Kyle Nolla could provide the research that allows top teams and organisations to improve and sustain their players’ mental strength.
Every year, thousands of gaming fanatics take to their PC or console each night in the hopes of being the next esports sensation. Hours upon hours a day are poured into a game with dreams of being a high-level competitor. Aside from raw practice, there are other aspects to consider in the journey to high-level gameplay that reaches outside of the game itself. Mentality, composure and discipline being just a few of the factors involved. PhD candidate at Northwestern University, Kyle Nolla, has been experimenting and finding out what really goes on in the mind of a top 100 player.
Esports Insider: Tell us about yourself and how you began your study
Kyle Nolla: I’m Kyle Nolla, a 4th year PhD Candidate in psychology at Northwestern University. I’m concurrently pursuing a Masters of Statistics. I did my undergraduate degree at the University of Chicago where I worked in Sian Beilock’s Human Performance Lab studying the effects of performance pressure and gender stereotypes on child and adult cognition. Right now, when people ask, I say that I study expertise and cognition in competitive video game players.
At a local tournament, I looked around and realised, look at all these people willingly putting themselves under pressure, building skill and probably using creativity in their matches. Maybe I should study gamers? My adviser was willing to give it a shot, and my subsequent gaming project produced fruitful and interesting scientific results. Now, every study I work on is Smash-based.
“Current top players and their coaches will be interested in the results to see how they can push top performance even further”
Can Kyle Nolla’s research have an impact on all competitive gamers? Image Credit – MET Events
ESI: What results do you hope to find and what will the results show you and interested parties?
KN: I’m interested in whether all top players have a similar skill set – high cognitive horsepower, consistent social support, strong and automatic emotion regulation skills, and the old “10,000 hours of practice” skill background. Furthermore, it may be that some of these skills contribute more than others: does strong social support make up for lack of emotion regulation? Do hours of practice make up for lack of reaction time and memory? Or is having at least a little of each the formula to success? That sort of thing.
“I’m hoping the results can help a lot of different people. Current top players and their coaches will be interested in the results”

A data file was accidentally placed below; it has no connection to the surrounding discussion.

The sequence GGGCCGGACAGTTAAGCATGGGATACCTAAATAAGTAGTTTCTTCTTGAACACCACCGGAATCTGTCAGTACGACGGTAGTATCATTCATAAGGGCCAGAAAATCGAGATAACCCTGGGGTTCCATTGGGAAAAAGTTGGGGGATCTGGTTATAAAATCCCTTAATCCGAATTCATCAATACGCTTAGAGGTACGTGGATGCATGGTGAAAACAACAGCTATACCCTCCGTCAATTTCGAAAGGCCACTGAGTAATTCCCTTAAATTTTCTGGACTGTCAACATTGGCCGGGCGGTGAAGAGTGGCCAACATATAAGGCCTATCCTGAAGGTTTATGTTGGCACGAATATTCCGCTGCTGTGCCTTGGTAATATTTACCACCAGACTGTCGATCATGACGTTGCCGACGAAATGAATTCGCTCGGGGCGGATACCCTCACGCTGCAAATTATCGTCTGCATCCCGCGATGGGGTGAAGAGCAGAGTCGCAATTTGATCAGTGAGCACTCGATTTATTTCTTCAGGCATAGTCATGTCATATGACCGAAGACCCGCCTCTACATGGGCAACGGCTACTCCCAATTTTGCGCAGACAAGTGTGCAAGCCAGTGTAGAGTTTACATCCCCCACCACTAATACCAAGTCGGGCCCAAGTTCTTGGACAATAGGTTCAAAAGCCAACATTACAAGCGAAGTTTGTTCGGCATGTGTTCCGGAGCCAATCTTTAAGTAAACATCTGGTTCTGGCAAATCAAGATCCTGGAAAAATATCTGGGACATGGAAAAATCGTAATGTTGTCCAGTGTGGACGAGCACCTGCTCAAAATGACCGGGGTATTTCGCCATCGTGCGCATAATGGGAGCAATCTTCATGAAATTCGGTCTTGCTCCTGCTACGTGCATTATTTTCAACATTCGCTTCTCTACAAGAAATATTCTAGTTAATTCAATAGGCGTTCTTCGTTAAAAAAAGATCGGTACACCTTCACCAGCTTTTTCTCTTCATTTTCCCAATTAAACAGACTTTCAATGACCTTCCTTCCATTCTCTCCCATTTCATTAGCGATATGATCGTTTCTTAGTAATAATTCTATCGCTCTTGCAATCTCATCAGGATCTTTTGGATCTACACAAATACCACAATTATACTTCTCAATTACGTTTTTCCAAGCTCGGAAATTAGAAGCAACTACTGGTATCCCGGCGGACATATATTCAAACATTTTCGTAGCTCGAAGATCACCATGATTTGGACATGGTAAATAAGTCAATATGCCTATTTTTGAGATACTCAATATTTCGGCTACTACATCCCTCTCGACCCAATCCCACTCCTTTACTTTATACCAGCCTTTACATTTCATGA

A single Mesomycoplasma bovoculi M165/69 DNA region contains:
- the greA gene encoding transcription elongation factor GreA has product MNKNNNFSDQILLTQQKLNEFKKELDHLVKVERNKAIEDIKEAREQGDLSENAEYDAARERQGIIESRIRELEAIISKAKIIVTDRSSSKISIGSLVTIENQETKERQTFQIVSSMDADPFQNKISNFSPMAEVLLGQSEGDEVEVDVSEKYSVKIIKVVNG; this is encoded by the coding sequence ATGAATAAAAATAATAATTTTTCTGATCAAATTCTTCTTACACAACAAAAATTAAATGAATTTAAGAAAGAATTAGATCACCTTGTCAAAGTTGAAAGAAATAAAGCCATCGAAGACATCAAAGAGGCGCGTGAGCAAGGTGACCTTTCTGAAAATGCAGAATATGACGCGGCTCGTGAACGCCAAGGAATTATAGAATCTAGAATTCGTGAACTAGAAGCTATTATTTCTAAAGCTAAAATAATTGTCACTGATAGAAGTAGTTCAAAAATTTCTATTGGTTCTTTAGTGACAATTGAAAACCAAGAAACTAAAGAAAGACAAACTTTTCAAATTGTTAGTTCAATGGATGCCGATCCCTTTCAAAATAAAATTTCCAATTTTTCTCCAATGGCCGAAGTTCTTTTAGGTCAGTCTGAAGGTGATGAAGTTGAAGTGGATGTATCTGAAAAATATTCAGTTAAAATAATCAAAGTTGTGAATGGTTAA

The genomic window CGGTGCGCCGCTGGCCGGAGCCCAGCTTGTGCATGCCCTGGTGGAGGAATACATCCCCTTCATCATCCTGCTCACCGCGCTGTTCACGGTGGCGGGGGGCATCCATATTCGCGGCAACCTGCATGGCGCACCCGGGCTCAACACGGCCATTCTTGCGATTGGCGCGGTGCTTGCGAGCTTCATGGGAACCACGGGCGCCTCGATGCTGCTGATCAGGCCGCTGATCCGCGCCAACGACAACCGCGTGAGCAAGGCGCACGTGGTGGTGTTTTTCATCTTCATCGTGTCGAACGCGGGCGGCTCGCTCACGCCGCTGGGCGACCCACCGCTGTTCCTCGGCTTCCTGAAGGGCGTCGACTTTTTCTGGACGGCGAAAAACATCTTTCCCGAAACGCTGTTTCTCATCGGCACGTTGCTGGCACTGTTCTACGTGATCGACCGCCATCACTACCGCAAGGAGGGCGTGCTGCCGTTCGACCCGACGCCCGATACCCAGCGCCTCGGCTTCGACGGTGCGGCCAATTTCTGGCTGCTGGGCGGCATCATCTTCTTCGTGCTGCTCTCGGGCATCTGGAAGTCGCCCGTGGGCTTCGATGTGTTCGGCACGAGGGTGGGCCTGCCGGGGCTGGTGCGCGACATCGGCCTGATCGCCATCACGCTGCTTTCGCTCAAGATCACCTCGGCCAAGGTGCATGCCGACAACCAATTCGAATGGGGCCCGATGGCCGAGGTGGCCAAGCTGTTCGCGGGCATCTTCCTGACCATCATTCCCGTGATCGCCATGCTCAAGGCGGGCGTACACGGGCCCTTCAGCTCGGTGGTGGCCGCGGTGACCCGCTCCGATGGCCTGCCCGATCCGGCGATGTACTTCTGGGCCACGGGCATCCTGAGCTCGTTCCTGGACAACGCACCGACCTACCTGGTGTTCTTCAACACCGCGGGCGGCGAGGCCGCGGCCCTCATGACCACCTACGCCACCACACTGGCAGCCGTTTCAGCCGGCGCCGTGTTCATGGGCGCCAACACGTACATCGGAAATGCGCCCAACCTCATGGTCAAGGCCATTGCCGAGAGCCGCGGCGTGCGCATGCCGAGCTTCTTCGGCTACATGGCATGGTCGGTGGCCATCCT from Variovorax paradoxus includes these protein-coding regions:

I’m hoping the results can help a lot of different people. Current top players and their coaches will be interested in the results to see how they can push top performance even further. For aspiring top players, they can take away from my research that such-and-such is a necessary component of success – maybe they’d been writing off the fact that they choke, or they’d been getting by on naturally quick reflexes but haven’t been putting the time in.
For cognitive scientists, the results will inform the interconnections of different skills and thought, addressing questions about modularity and the cognitive structure of skill. Members of the gaming industry may find it useful to know how attitudes about skill can motivate (or demotivate) players and lead to long-term investment in a game, and address questions of access and social support. My results also have potential implications for mental health.
ESI: How do you think the results will affect future high-level gaming and do you think it’ll change the way players go into high-intensity matches?
KN: I have several studies going right now – a Smash training study with non-gamers, a personal case study on my skill acquisition in Ultimate, and my Top 100 study. A few years ago, I finished up my Master’s thesis describing the skill acquisition process and emotion regulation strategies of Smashers across all skill levels. I’ll be proposing my dissertation in a few months which will be an extension of the Top 100 study.
The Top 100 study is my attempt to understand the complete set of skills involved in gaining and maintaining a high level of expertise in Smash and esports more generally. Everyone knows that practice builds skill, but how are experts practising to both maintain and adapt? I’m curious about the “cognitive horsepower” that they have as well – how their reaction times, short-term and working memory capacities, creative thinking, and so on support their skill learning and performance.
Emotion regulation is an important component too, as they couldn’t be where they are if they choked away every set. I measure their day-to-day adaptive stress responses as well. Finally, I interview them about their social experiences of support inside and outside of the community, and poll their opinions on things like: ‘Is Smash more about practised work or natural talent?’ and ‘What do you see as the role of women and racial minorities in the Smash community’?
“We also have a unique social setting that straddles the online and offline, which lets us ask questions about identity, gender, and so on across those settings”
ESI: Why did you want to do this research?
KN: I believe that esports is the future, and as a budding field, it’s rich with unique research questions that no one has gotten a chance to answer yet. As our society becomes more gaming-friendly, it’s important for us to understand the factors involved in actually creating a gaming career, as well as the potential effects of that skill acquisition process. We also have a unique social setting that straddles the online and offline, which lets us ask questions about identity, gender, and so on across those settings.